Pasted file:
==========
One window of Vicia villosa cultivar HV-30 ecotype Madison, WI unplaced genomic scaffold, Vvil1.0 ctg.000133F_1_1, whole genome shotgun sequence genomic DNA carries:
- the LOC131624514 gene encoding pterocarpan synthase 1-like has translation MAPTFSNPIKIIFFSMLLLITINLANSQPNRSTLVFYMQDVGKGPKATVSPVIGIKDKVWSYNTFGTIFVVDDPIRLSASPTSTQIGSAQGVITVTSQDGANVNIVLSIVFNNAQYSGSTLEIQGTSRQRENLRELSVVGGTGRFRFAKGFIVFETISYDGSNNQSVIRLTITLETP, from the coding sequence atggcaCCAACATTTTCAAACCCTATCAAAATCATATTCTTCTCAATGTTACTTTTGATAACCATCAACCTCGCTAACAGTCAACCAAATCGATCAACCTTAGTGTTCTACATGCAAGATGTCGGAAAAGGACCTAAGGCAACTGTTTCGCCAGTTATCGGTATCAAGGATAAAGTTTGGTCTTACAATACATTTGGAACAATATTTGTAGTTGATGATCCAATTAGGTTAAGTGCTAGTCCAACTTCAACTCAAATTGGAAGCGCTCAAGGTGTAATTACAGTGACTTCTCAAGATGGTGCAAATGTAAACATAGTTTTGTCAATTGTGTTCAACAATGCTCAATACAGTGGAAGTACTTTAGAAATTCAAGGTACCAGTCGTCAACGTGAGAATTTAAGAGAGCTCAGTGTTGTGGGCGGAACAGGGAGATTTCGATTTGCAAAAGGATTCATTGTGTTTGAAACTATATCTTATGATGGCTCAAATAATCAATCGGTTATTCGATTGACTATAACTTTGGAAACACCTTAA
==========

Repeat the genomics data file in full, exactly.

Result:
One window of Vicia villosa cultivar HV-30 ecotype Madison, WI unplaced genomic scaffold, Vvil1.0 ctg.000133F_1_1, whole genome shotgun sequence genomic DNA carries:
- the LOC131624514 gene encoding pterocarpan synthase 1-like has translation MAPTFSNPIKIIFFSMLLLITINLANSQPNRSTLVFYMQDVGKGPKATVSPVIGIKDKVWSYNTFGTIFVVDDPIRLSASPTSTQIGSAQGVITVTSQDGANVNIVLSIVFNNAQYSGSTLEIQGTSRQRENLRELSVVGGTGRFRFAKGFIVFETISYDGSNNQSVIRLTITLETP, from the coding sequence atggcaCCAACATTTTCAAACCCTATCAAAATCATATTCTTCTCAATGTTACTTTTGATAACCATCAACCTCGCTAACAGTCAACCAAATCGATCAACCTTAGTGTTCTACATGCAAGATGTCGGAAAAGGACCTAAGGCAACTGTTTCGCCAGTTATCGGTATCAAGGATAAAGTTTGGTCTTACAATACATTTGGAACAATATTTGTAGTTGATGATCCAATTAGGTTAAGTGCTAGTCCAACTTCAACTCAAATTGGAAGCGCTCAAGGTGTAATTACAGTGACTTCTCAAGATGGTGCAAATGTAAACATAGTTTTGTCAATTGTGTTCAACAATGCTCAATACAGTGGAAGTACTTTAGAAATTCAAGGTACCAGTCGTCAACGTGAGAATTTAAGAGAGCTCAGTGTTGTGGGCGGAACAGGGAGATTTCGATTTGCAAAAGGATTCATTGTGTTTGAAACTATATCTTATGATGGCTCAAATAATCAATCGGTTATTCGATTGACTATAACTTTGGAAACACCTTAA